Multiple sizes of dice is certainly an "old skool" complication, but I don't think anything can make AM probabilities less transparent and more counter-intuitive than they already are.

I can't recall (if it was ever stated) why Arts & Abilities were moved to different scales. Perhaps, it might work to move back to a single 1X triangular scale for stats and instead try and work the Ease Factor numbers to make skills more relevant.

Ease factors are a bit of a nebulous thing. I think before reworking them, it might be better if they are defined or if the required totals are too hard to achieve in a saga, that they discuss it more in depth.

Average being 9 seems really reasonable to me. Translating the language into mechanics; Talented suggests Characteristics, skilled is the ability score. Skilled, defined more clearly elsewhere, but probably based on this insert is a score of 6. So with Characteristic 0 and a score of 6 in the Ability, you're going to succeed 70% of the time on a non stressed roll, and more often on a stress roll. That doesn't seem unreasonable for most abilities. Is it also unreasonable that Impressive (EF18) requires very talented and highly skilled characters to succeed about half the time? At that level, with an average roll being defined as 6, your Ability+Characteristic needs to be 12. So, that's pretty darn high to me.

I do think some abilities (maybe Magic Sensitivity) might be better as Accelerated Abilities if so many of their useful effects are available only at the Very Hard and higher levels, but I don't think this need apply to all abilities , and certainly not combat abilities, which will have no net change, since adjusting their progression to be like Arts will just see an increase die roll totals which will cancel each other out. Someone with a score of 4 before becomes a 10 and faces off just the same against someone who had a score of 4 before and now has a 10.

Perhaps this is faulty memory but I think it was because in 4th ed you divided your ability xp by 5 to get the actual amount of xp you received. The two xp tracks just relieves you of doing the math and therefore is considered more simple.


I was making an apples and oranges comparison to highlight how obnoxious that random range really is when the bonus is small.

They only cancel each other out if their bonuses are exactly the same. Otherwise the increased range of ability totals makes the d10 roll decreasingly relevant and widens the gap for the invested XP. Suppose two characters are facing off with opposed abilities. Character A has invested 50 XP and Character B has invested 105 XP. Using RAW, Character A has a score of 4 and Character B has a score of 6. If Character B rolls 3 less than Character A, they will lose. On the Arts table, 50 XP is 9 and 105 XP is 14. Character B would need to roll 6 less than Character A to lose, which significantly reduces the number of die combinations under which this could happen.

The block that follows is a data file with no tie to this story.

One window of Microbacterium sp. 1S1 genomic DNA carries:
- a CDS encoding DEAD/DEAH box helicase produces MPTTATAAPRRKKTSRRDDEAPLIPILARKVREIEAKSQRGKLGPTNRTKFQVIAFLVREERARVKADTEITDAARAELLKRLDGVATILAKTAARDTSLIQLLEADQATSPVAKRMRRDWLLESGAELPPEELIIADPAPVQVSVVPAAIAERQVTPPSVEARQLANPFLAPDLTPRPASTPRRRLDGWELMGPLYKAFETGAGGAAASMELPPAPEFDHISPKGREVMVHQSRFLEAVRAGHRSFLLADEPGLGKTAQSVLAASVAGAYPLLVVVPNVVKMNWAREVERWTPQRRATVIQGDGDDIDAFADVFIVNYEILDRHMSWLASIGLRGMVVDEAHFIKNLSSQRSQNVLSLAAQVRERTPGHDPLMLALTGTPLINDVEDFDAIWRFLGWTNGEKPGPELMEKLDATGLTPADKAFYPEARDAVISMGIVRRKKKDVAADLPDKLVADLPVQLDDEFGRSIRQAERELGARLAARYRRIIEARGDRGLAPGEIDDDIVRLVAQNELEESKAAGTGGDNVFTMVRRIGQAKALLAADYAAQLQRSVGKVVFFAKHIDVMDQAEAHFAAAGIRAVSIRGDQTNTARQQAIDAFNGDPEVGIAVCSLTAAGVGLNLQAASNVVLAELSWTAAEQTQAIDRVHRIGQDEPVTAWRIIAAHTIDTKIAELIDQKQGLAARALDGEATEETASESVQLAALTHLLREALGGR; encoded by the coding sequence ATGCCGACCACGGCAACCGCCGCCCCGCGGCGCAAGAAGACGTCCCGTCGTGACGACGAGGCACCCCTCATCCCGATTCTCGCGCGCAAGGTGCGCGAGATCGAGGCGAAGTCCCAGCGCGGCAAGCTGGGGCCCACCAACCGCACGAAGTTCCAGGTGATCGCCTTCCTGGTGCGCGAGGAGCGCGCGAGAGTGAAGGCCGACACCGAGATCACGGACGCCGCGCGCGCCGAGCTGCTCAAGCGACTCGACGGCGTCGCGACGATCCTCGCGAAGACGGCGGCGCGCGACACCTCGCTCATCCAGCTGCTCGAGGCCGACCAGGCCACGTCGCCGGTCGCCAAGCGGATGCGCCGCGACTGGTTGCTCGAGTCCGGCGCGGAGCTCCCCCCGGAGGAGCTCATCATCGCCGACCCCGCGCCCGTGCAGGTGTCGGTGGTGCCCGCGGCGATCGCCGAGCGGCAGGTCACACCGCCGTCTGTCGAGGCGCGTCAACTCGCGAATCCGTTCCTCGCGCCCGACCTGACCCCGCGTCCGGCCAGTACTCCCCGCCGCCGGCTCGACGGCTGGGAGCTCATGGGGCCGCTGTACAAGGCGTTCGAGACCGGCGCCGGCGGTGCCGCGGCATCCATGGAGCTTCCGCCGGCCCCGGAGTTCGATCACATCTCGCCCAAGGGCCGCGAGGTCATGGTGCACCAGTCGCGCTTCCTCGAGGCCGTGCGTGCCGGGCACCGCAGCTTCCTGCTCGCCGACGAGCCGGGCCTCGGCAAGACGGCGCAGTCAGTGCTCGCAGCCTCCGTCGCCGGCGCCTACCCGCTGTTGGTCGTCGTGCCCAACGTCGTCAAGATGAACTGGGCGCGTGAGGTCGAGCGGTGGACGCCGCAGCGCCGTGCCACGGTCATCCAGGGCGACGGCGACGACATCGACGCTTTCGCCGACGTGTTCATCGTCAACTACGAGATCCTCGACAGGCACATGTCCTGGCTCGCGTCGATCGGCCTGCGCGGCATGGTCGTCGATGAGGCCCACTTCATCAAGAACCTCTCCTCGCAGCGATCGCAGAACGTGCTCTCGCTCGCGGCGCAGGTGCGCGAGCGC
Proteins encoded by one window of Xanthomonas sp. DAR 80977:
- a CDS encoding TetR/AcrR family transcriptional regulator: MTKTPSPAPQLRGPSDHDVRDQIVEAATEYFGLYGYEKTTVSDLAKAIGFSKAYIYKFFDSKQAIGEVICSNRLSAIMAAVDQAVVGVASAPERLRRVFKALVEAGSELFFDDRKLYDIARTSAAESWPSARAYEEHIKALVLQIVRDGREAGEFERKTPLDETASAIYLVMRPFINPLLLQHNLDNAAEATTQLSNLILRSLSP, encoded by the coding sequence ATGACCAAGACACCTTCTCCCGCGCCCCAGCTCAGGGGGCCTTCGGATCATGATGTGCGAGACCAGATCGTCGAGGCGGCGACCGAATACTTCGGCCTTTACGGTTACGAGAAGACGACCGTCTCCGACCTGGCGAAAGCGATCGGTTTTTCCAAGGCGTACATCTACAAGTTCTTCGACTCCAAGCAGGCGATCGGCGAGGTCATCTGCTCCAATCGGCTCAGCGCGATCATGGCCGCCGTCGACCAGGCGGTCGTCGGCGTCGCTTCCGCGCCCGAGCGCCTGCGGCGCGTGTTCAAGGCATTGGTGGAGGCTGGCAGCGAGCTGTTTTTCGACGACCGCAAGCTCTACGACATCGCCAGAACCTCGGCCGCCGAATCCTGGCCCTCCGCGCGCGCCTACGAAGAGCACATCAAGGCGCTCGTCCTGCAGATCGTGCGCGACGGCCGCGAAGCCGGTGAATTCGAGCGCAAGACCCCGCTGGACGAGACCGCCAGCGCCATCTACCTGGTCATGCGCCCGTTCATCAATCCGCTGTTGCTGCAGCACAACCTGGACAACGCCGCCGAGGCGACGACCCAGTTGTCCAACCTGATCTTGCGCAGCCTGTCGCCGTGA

E: Of course, these differences in scale are magnified for RAW casting (or, e.g. for certamen) because you're using TWO scores from the Arts table, which is why so many casting targets are foregone successes/failures in unstressed circumstances.

Apples and oranges comparisons aren't helpful, though. They are comparing different things that are measured differently.

I also think trying to overcome specific instances when a low roll combined with a higher Ability+Characteristic combination result in a total less than a high roll and a lower Characteristic+Ability total. I mean, that's the way it is supposed to work, for the most part, unless someone is vastly more skilled (my definition of vastly more skilled is a difference of 3 or more in Characteristic+Ability totals). On the averages, if you are more skilled and more talented, you will succeed more often, but you will occasionally have some adversity. The die roll probabilities will model that, but your comparison is of a specific instance of the more skilled rolling lower and the less skilled rolling higher; if you want the higher skilled to always win, regardless of the roll then you can instead just eliminate the die roll and compare ability totals. If you adjust the totals even a little bit, you're going to make the die roll nearly irrelevant to the resulting action, especially in opposed rolls (combat). You can run diceless Ars, and just make all results +6 to account for the lack of a die roll, but I don't find that all that interesting.